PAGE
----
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Full-Text Articles in Law

Commercial Surrogacy: Is Regulation Necessary To Manage The Industry?, Cara M. Luckey Dec 2010

Commercial Surrogacy: Is Regulation Necessary To Manage The Industry?, Cara M. Luckey

Cara M Luckey

This paper discusses legal and ethical issues involved with commercial surrogacy both within the United States and Internationally. Inconsistencies in laws create an increased potential for the exploitation of the parties involved in a surrogacy agreement. The validity of contracts varies between states and certain countries that allow surrogacy do not adequately protect the surrogate mothers. As this field of Assisted Reproductive Technology becomes more prevalent, the need for effective regulation of commercial surrogacy is essential.


If You Think Law Schools Teach Students To "Think Like A Lawyer"...Think Again!, Douglas Rush Nov 2010

If You Think Law Schools Teach Students To "Think Like A Lawyer"...Think Again!, Douglas Rush

Douglas Rush

Law school faculty and deans purport to teach law students to “think like a lawyer.” Indeed, this phrase has been repeated so often that it has become legal pedagogical dogma. Professor Wegner, co-author of the Carnegie Report Educating Lawyers: Preparation for the Profession of Law, has stated that “thinking like a lawyer” has been embraced as a ”trope of the core identity” of the legal academy. Unfortunately, whether law schools truly teach their students to “think like a lawyer” has not been previously subjected to empirical analysis.

This article is an empirical examination using logistic regression analysis of two different ...


If You Think Law Schools Teach Students To "Think Like A Lawyer"...Think Again!, Douglas Rush Nov 2010

If You Think Law Schools Teach Students To "Think Like A Lawyer"...Think Again!, Douglas Rush

Douglas Rush

Law school faculty and deans purport to teach law students to “think like a lawyer.” Indeed, this phrase has been repeated so often that it has become legal pedagogical dogma. Professor Wegner, co-author of the Carnegie Report Educating Lawyers: Preparation for the Profession of Law, has stated that “thinking like a lawyer” has been embraced as a ”trope of the core identity” of the legal academy. Unfortunately, whether law schools truly teach their students to “think like a lawyer” has not been previously subjected to empirical analysis.

This article is an empirical examination using logistic regression analysis of two different ...


Exceptions: The Criminal Law's Illogical Approach To Hiv-Related Aggravated Assaults, Ari E. Waldman Nov 2010

Exceptions: The Criminal Law's Illogical Approach To Hiv-Related Aggravated Assaults, Ari E. Waldman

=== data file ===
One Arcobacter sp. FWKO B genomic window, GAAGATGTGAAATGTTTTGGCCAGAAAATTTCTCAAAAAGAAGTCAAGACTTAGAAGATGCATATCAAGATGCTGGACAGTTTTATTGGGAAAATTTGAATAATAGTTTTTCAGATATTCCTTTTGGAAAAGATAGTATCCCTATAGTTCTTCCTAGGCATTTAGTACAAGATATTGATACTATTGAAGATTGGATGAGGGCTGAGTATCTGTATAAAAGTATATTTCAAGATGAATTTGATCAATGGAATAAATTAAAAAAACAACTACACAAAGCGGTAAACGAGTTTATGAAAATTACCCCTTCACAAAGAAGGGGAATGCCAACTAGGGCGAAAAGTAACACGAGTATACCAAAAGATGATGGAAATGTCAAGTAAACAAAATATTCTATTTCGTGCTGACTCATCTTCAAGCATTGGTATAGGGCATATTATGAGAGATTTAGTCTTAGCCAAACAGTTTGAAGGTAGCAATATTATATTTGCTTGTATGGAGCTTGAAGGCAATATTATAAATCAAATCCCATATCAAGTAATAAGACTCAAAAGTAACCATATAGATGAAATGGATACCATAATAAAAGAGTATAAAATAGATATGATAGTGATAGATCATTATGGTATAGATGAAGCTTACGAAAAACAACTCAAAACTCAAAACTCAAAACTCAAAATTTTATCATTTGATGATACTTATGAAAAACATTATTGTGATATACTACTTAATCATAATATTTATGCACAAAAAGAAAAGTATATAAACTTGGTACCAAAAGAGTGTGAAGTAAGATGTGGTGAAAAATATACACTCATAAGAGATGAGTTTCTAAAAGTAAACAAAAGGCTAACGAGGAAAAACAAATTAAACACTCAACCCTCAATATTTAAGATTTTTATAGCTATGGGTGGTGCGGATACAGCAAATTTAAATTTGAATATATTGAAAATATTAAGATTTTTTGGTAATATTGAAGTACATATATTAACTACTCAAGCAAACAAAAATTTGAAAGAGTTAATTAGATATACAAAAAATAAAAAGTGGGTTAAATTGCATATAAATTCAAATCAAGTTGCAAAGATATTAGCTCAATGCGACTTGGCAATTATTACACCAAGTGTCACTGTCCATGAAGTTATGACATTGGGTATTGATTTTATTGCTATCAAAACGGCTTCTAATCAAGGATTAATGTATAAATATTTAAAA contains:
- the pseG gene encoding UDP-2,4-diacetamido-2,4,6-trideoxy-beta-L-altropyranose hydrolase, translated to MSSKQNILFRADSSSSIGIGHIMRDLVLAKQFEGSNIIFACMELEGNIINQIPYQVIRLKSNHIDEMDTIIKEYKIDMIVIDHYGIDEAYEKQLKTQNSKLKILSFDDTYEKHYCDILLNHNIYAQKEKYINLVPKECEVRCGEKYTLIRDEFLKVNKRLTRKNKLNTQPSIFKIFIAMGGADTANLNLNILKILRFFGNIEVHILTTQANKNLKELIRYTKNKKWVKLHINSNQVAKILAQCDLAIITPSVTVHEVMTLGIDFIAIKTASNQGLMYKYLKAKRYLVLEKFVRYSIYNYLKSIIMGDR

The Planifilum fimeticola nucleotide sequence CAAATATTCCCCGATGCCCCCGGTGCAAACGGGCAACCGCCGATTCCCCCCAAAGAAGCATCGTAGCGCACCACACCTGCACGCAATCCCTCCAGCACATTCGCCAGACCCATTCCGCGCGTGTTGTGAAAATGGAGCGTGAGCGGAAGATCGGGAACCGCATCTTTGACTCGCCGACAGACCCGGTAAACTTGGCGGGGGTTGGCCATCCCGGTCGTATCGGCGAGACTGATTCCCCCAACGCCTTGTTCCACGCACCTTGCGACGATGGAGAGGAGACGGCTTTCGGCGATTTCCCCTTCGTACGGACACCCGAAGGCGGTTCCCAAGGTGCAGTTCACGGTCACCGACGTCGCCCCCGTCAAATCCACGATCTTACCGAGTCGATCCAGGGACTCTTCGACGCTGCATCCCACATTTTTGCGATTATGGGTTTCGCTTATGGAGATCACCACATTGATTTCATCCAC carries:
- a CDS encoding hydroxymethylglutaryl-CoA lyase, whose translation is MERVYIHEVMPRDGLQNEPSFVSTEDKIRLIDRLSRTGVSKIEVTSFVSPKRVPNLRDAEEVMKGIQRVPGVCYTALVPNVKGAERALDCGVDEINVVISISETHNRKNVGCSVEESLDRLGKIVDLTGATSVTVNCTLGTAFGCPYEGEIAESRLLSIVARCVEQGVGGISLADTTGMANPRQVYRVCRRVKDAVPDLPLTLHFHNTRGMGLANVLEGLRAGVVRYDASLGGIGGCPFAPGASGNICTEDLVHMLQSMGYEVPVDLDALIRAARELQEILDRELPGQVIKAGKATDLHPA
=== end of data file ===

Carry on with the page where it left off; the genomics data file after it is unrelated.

Ari E Waldman

This article identifies logical and due process errors in cases involving HIV-related aggravated assaults, which usually involve an HIV-positive individual having unprotected sex without disclosing his or her HIV status. While this behavior should not be encouraged, this paper suggests that punishing this conduct through a charge of aggravated assault – which requires a showing that the defendant’s actions were a means likely to cause grievous bodily harm or death – is fraught with fallacies in reasoning and runs afoul of due process. Specifically, some courts use the rule of thumb that HIV can possibly be transmitted through bodily fluids as ...


On The Formation Of The American Corporate State: The Fuller Supreme Court, 1888-1910, George Skouras Nov 2010

On The Formation Of The American Corporate State: The Fuller Supreme Court, 1888-1910, George Skouras

George Skouras

This paper deals with the formation and legitimation of the American Corporate State by the Fuller Supreme Court. It argues that the Fuller Court was wrong to use the Due Process Clause of the 14th Amendment and natural law to support laissez-faire capitalism and the emergent corporate structure at the expense of labor and labor unions. It also argues that the corporatization of America has created a social and cultural environment that places business as the center of the American universe. This has led to a very asymmetrical relationship between corporations and citizens. It further argues that recent revisionist scholarship ...


Judge Harold Baer's Quixotic Crusade For Class Counsel Diversity, Michael H. Hurwitz Oct 2010

Judge Harold Baer's Quixotic Crusade For Class Counsel Diversity, Michael H. Hurwitz

Michael H Hurwitz

In this comment, the author discusses the recent rulings of U.S. District Court Judge Harold Baer, Jr. directing that proposed class counsel provide evidence of its racial and gender diversity. After summarizing the provisions of Rule 23(g) of the Federal Rules of Civil Procedure that govern the appointment of class counsel, the author analyzes Judge Baer’s rulings in light of Rule 23(g)’s requirements. The author concludes that Judge Baer’s rulings are inconsistent with the Rule’s requirements and, instead, represent the judge’s effort to impose his own policy views over the interests of ...